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  • Delegates emphasised the urgent need for

    2019-05-13

    Delegates emphasised the urgent need for a consensus regarding the standards and guidelines among stakeholders in Kenya and Uganda. In addition, a common interpretation of the legal environment was considered crucial, and therefore the constitution and penal code would need to be harmonised in both countries. In east Africa, the shortage of health-care providers trained in comprehensive abortion care is severely restricting women\'s access to care, and thus updated in-service comprehensive abortion-care training and quality pre-service training is imperative. Efforts to expand access to comprehensive abortion care through task sharing or shifting should also be prioritised, as they have been shown to be safe, effective, and highly acceptable to women. The harm vorapaxar model, already in use within some settings in east Africa, was acknowledged as an important strategy to prevent unsafe abortions. The delegates also emphasised the opportunity for prevention of unintended pregnancies, which comprehensive abortion care entails. However, quality improvement of contraceptive services is needed to increase use of effective methods and ensure informed decision making. Quality comprehensive abortion care is also dependent on factors such as availability of misoprostol and effective contraceptives, known to be heavily affected by stock-outs in Kenya and Uganda within public facilities. Stock-outs at national dispensaries are unacceptable and should be addressed alongside the control of counterfeit misoprostol. Sensitisation and support for misoprostol and addressing of misconceptions at community, health-care, and decision-making levels were recognised as central to the implementation process.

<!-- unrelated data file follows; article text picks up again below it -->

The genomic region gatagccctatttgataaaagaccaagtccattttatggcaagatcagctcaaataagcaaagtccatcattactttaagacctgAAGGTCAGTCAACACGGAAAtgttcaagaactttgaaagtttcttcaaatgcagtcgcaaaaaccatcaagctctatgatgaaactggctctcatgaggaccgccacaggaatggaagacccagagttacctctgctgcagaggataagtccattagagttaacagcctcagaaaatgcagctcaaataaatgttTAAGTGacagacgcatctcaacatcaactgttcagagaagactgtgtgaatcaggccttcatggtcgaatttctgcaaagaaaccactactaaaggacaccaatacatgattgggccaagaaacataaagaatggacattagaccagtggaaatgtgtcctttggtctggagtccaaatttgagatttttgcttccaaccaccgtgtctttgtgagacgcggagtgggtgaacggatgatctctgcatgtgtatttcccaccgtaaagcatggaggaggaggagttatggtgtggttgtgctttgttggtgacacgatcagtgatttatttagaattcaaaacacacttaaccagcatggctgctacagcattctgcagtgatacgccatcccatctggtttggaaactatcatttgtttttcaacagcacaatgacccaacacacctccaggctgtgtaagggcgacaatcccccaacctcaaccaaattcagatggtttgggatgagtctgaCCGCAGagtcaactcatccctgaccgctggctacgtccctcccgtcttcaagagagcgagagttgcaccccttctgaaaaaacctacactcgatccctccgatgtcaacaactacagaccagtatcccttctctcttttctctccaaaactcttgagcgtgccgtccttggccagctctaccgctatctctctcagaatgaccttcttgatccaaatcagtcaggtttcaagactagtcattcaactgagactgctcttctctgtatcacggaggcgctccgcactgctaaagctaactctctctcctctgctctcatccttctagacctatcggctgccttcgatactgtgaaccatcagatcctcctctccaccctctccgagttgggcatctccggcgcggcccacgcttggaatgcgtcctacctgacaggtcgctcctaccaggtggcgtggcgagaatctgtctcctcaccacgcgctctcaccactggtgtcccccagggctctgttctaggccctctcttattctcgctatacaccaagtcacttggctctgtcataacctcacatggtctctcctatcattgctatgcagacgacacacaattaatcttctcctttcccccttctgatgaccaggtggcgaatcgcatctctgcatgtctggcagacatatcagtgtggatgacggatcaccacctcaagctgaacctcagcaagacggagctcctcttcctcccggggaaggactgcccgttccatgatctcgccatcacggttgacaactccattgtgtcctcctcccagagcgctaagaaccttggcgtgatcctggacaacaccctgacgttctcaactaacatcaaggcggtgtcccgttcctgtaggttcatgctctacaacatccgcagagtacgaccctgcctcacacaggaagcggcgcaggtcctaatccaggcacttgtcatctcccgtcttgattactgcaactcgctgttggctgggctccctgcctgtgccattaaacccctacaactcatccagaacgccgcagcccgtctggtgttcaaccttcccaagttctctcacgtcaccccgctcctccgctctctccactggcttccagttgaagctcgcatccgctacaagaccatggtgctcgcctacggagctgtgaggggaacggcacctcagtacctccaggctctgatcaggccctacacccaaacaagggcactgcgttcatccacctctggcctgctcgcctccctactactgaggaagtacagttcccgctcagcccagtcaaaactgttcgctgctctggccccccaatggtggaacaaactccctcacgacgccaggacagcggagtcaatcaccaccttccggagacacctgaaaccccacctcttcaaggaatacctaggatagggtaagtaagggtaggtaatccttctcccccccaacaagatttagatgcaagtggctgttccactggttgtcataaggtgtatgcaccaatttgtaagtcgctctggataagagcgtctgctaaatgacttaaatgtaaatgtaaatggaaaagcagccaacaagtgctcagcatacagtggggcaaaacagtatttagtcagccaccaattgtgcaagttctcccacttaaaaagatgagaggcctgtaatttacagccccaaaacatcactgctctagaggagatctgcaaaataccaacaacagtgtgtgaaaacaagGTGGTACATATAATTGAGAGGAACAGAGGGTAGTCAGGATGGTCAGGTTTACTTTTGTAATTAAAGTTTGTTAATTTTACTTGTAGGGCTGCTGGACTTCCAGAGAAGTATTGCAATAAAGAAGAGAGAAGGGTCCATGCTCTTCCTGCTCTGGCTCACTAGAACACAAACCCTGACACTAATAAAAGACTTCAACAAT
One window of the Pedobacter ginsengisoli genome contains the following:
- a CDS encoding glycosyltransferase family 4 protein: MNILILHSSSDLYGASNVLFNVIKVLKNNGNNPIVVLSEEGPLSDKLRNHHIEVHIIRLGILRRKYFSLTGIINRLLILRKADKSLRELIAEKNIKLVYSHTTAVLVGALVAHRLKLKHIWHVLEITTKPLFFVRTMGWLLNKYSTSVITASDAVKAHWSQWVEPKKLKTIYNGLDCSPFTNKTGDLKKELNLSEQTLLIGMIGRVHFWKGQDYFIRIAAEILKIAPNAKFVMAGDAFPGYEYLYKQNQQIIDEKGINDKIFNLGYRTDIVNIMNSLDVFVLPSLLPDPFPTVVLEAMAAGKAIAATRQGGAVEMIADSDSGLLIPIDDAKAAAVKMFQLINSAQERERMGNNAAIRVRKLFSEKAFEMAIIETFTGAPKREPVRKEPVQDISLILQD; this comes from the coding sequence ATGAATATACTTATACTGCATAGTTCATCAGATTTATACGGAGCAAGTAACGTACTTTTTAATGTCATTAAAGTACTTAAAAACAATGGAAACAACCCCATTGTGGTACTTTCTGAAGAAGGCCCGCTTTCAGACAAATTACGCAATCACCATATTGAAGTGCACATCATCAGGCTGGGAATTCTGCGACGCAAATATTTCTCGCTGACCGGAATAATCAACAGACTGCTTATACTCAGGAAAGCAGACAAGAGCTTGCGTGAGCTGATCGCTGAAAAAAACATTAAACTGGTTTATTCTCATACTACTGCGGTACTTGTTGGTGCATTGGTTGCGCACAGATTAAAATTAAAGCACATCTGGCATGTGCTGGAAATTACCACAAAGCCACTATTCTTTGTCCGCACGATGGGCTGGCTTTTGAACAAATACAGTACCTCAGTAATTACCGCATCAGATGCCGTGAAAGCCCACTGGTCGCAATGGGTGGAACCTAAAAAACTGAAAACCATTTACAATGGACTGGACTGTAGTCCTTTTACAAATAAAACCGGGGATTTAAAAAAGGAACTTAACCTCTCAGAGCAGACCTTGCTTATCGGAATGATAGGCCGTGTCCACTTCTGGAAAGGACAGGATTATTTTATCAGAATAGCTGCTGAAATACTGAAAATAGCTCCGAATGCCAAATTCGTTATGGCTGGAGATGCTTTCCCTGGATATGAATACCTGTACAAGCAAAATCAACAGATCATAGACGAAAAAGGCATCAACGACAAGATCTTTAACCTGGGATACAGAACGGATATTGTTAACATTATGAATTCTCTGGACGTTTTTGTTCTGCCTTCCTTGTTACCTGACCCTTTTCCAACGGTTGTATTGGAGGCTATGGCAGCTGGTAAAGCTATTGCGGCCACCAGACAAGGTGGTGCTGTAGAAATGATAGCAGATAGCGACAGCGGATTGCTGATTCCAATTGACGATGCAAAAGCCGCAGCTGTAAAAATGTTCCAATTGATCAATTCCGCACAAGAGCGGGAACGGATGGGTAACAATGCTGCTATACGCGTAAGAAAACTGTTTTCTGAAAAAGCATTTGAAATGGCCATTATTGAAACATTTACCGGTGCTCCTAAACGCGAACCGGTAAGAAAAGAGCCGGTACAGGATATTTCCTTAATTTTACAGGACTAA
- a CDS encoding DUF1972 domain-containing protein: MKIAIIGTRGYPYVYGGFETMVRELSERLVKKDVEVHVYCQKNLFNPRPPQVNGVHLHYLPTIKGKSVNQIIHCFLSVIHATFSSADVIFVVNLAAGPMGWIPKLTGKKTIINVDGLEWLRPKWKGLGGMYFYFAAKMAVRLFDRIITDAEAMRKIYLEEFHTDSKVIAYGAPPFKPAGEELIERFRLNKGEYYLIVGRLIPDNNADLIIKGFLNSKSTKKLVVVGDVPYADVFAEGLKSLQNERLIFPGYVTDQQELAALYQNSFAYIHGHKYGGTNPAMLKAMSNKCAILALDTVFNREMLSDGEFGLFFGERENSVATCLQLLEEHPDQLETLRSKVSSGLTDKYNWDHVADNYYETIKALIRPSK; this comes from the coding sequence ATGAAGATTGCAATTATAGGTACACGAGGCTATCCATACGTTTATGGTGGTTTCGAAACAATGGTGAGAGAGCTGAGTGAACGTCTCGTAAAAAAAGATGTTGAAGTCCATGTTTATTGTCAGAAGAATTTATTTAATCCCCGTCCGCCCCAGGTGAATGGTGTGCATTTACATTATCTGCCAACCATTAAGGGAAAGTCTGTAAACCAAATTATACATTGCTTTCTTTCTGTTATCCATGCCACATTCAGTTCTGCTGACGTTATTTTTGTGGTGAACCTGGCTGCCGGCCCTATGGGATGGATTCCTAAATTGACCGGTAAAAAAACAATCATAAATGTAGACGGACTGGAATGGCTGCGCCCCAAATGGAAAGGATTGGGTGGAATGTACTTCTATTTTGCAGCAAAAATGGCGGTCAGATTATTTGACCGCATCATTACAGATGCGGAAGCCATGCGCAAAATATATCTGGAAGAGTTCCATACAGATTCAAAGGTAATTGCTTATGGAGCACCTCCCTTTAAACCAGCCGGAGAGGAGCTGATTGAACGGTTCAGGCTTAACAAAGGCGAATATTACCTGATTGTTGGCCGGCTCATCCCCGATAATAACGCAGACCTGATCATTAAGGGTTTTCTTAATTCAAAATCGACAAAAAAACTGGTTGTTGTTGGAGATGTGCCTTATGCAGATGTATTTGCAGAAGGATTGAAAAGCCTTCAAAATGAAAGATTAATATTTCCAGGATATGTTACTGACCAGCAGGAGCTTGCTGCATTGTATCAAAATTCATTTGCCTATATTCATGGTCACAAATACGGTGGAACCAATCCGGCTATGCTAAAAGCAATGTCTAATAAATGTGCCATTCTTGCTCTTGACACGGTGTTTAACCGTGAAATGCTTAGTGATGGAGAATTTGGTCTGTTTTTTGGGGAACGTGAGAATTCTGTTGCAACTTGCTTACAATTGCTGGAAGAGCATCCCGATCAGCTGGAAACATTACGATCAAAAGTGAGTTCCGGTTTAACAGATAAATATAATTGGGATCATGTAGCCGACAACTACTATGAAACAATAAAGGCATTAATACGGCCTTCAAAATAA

In a passionate Editorial, defends a human rights approach to Zika virus, and includes mosquito control as part of the “sound recommendations, duly relayed by health authorities”. We would like to argue the case for a rights-based approach to mosquito control, which would be aimed not at small-scale tinkering in the environment but at large-scale urban transformation, as proposed in the early drafts of the . Such an approach encompasses, among others, the right to the city, the right to health, and the right to freedom of movement. Faria and colleagues suggest that large-scale patterns in human mobility, including the role of mega-events, should be assessed to understand the epidemiology of the virus. Since 2010, Brazil has hosted a series of mega-events, with delegations from all over the world. These have included the 2011 Military Games, the 2013 Salesian Youth Movement world meeting (with the Pope\'s visit), the 2013 Fédération Internationale de Football Association (FIFA) Confederations\' Cup, the 2014 FIFA World Cup, and all the preparatory games for the 2016 Olympics. Beyond changes in human mobility, there are other effects of hosting mega-events that should be discussed. Families living in well located informal settlements have been displaced from their homes to make way for mega-event structures and urban gentrification projects. By 2013, approximately 40 000 people had been removed from their homes in Rio de Janeiro as a direct consequence of mega-event stadium construction, and a greater number of these have been forced to move from informal settlements in areas with reasonable infrastructure to the outskirts of the cities on account of increased real estate valuation. They will join many already living in poor areas—where sanitary conditions and waste management are worse—increasing the proportion of the population forced to store water and the amount of garbage thrown in water streams, blocking water flow, both of which favour the proliferation of , the vector of Zika, dengue, and chikungunya viruses. Despite being highly beneficial for its partners and organisers—the highest profit in history for FIFA occurred in the 2014 World Cup in Brazil—mega-events in Brazil have not conformed to the guidelines of the New Urban Agenda, resulting in clear health and societal harms, and have contributed to the increased circulation of Zika virus in the Americas. Governments and societies must take the New Urban Agenda into consideration if they wish to seriously engage in controlling whenever deciding to host mega-events; and, if such events take place, preparations should respect this new agenda.